Pandemic Nature Walks

By Connor Hardy

“Did you know that there’s a bird sanctuary in West Philly?” my roommate’s now-pixelated figure asked me online, sometime in April. When the coronavirus pandemic hit Philadelphia, I had left our apartment to isolate with my family in Maryland. We had been going on daily strolls there, while my roommate had discovered the Spruce Hill Bird Sanctuary, tucked behind an alley off of 45th street in Philadelphia. I listened as she told me about how to attract the birds with breadcrumbs, and later I told her about my own adventures exploring my home state.

View from the WB&A Trail

With a limited set of “allowed” safe activities, I was happy to explore new hiking trails or parks in Maryland, sometimes with a distanced friend. Walking along the Washington, Baltimore and Annapolis (WB&A) Trail, I saw more frogs than ever before and learned that the spiky balls we had called “monkeyballs” as children are part of the sweetgum tree. Maryland has a surprising variety in its natural landscape, from the city’s beloved personified urban trash wheel to bald eagle habitats; wetland sanctuaries to waterfalls. By using apps like iNaturalist, or by paying attention to informational placards, I was able to identify plants and creatures as a novice trail-walker.

A frog, identified as the green frog, Lithobates clamitans

Time outdoors is important for physical and mental health, especially in the middle of a pandemic. Limitations on indoor and outdoor activities because of the coronavirus have made outdoor activities more popular, and made many reimagine what it means to be in “nature.” For example, when the weather became nice in my cousins’ town in New Jersey, they set up a tent outside to do homework and online classes. They let me “visit” virtually when they called from their outdoor sanctuary with math questions, and told us about how they spent afternoons swimming in the chilly Musconetcong River that flows by their house. A few friends have gone backyard or porch camping, and I’ve noticed lots of sprinklers in alleys and yards. Without as many places to go, people are getting creative with the physical and virtual spaces that they have access to.

The Spruce Hill Bird Sanctuary is shady and cool, a welcome relief from the beaming summer sun.

The other day, I finally got to visit the Spruce Hill Bird Sanctuary. Part of a longer city nature walk, I took my time looking at the ways that the blossoms on the mimosa tree near my house can be translucent when you look from the right angle. I’ve noticed that in Philadelphia I don’t see as many cardinals or catbirds, even if I can hear their calls. Small scenes noticed on walks have started to stick in a way that they may not have before: a miniature Hobbit door, a patch of sunflowers, the spot at Woodlands Cemetery where you might see a woodchuck, the tree with leaves big enough to keep you semi-dry during a thunderstorm.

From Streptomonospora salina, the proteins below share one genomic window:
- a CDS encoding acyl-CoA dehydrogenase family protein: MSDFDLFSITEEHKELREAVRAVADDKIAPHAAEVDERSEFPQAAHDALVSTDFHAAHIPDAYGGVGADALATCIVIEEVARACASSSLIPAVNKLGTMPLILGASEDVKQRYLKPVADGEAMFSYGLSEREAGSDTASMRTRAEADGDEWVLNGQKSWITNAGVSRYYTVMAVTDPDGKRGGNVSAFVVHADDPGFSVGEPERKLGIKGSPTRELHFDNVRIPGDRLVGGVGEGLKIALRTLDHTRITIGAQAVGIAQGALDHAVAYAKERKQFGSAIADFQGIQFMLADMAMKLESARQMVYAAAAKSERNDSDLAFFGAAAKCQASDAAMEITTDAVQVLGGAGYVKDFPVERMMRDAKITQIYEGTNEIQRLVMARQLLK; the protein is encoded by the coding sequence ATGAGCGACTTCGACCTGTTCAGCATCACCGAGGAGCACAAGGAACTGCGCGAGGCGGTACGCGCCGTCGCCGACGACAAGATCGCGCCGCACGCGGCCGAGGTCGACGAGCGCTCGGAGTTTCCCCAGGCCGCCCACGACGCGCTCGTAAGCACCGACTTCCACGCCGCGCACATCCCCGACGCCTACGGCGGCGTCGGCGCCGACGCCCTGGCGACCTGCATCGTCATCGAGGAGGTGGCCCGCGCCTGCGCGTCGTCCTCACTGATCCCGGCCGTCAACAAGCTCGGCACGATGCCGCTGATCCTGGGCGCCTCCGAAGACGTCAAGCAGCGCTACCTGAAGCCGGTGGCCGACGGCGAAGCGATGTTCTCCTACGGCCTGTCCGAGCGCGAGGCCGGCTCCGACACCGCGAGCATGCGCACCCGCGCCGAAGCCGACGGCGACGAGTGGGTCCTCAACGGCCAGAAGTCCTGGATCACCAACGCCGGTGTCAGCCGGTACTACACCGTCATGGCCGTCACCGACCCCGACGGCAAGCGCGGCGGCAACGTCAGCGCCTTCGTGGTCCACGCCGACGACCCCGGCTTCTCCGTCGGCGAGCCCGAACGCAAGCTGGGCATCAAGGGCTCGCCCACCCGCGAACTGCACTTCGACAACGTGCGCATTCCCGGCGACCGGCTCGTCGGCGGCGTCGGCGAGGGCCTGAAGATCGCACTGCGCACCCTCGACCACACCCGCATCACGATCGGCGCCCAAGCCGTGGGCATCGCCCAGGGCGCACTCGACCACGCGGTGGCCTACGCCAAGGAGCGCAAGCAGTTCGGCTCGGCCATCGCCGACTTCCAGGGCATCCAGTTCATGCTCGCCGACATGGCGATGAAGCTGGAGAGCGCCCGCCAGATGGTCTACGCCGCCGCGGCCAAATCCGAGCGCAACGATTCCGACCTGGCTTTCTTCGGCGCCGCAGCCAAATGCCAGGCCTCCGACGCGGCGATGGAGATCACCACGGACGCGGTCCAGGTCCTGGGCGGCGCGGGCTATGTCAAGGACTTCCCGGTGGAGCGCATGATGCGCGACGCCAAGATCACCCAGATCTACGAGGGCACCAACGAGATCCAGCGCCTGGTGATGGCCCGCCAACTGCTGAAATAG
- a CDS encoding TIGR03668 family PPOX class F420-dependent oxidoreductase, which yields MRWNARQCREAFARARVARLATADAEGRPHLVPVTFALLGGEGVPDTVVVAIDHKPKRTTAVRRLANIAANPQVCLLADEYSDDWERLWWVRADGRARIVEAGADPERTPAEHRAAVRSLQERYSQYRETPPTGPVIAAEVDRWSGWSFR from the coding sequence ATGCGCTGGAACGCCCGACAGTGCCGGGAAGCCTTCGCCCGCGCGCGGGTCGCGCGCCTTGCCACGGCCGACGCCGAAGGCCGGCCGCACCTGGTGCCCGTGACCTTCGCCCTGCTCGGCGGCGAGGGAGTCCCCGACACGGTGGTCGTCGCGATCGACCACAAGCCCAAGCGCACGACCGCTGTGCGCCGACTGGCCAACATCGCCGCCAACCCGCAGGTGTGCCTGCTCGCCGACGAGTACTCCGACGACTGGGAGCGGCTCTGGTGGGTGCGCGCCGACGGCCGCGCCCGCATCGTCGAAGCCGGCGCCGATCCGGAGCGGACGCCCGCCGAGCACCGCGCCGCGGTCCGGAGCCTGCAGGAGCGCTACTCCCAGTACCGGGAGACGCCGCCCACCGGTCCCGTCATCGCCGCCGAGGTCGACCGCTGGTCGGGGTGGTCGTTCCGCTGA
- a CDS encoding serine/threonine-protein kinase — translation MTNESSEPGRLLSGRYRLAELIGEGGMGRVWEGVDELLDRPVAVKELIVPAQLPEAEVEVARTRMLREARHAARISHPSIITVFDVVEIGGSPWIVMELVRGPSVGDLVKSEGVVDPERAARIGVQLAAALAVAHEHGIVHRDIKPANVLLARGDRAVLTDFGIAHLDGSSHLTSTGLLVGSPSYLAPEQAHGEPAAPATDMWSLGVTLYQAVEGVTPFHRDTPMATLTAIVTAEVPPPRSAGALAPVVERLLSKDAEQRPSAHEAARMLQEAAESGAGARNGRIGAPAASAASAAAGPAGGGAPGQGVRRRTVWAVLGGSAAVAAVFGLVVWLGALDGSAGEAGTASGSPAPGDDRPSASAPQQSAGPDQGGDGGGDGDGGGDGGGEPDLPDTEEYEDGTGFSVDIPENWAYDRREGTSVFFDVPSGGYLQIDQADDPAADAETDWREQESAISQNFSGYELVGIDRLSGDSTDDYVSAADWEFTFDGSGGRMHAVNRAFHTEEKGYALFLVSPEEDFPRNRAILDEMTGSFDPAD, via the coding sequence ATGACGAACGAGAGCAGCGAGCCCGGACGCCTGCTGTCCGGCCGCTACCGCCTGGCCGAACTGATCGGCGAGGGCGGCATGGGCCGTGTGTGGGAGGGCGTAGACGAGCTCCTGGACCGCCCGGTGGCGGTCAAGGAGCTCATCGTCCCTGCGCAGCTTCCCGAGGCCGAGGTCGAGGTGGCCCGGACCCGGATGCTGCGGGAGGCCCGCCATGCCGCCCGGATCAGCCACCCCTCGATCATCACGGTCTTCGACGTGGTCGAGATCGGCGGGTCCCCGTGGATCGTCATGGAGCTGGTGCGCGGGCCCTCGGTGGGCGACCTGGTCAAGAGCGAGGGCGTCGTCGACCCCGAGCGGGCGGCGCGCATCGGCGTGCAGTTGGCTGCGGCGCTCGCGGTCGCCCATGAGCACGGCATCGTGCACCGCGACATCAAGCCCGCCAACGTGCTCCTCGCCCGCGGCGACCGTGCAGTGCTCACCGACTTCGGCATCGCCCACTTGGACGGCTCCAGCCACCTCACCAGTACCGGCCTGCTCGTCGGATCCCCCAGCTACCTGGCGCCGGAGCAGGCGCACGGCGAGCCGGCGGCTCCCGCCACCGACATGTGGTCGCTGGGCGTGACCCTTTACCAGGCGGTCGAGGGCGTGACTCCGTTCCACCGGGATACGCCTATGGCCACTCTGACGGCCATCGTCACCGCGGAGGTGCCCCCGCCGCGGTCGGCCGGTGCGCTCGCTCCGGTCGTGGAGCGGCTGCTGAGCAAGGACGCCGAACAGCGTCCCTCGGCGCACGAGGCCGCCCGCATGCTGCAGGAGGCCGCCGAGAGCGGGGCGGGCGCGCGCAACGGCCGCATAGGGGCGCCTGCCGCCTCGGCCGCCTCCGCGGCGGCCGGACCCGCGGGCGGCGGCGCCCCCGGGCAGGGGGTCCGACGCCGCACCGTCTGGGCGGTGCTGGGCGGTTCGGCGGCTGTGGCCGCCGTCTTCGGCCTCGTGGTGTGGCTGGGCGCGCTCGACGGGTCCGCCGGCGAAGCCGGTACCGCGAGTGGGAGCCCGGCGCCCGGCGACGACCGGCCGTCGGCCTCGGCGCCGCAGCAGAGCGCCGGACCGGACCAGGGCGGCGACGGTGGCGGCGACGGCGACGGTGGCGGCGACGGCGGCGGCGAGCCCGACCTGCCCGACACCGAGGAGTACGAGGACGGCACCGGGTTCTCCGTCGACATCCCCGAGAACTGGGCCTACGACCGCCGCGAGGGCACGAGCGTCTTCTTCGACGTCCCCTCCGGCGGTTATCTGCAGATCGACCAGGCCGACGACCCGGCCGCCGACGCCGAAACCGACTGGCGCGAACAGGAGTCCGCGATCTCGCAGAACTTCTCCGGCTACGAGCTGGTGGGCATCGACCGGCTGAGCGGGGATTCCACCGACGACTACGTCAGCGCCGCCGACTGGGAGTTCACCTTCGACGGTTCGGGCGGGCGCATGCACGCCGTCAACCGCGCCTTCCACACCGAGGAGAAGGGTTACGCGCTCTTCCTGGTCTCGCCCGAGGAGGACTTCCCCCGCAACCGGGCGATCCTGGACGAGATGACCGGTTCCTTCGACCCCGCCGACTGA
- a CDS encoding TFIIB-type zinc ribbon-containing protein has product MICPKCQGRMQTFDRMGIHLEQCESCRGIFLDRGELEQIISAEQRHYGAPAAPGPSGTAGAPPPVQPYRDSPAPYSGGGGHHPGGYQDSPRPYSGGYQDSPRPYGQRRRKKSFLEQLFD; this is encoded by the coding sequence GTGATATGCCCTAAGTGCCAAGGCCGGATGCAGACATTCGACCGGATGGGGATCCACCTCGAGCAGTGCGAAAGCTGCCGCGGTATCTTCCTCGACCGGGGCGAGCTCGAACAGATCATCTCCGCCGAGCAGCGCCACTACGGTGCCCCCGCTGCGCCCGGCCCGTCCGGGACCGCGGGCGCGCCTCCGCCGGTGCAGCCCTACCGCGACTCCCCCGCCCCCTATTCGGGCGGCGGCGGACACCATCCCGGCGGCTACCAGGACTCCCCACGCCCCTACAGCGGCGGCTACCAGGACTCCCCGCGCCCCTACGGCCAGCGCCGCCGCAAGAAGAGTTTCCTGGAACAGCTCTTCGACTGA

I walked past familiar blocks, made unfamiliar turns and found the bird sanctuary, tucked behind an alley in a hidden courtyard. To get to the heart of the small sanctuary, you have to walk past a garden with flowers and budding vegetables, past concrete patios and thin wire fences. The path and sanctuary are shady and cool, a welcome relief from the beaming summer sun. The block-sized courtyard is equipped with bird feeders, benches, a community library box, a compost bin. For a moment, you may forget that you’re in a city as the tree branches obscure the edges between the houses around the sanctuary and the sky. If you close your eyes, it smells more like a forest than a city. I took my time looking at the flowers around the edges of the park, listening for birds, and sitting on one of the benches. The next day I went back with a friend, who noticed different parts of the sanctuary.

This nature walk was one of many. I invite others, readers and friends, to try a nature walk, wherever it may take you. There are no rules, only suggestions and ideas: go on a walk, near your home or far from it, and try to notice new things. Let yourself stop and look at plants, creatures, the sky, or your surroundings. Notice what other people notice. If you’d like, write down what you see or take a picture. Walk with a family member, roommate, or friend. Maybe think about how your relationship to the outdoors has changed in the past few months and how it might continue to change as we all adapt to life during COVID-19.

All photos in this article were taken by Connor Hardy

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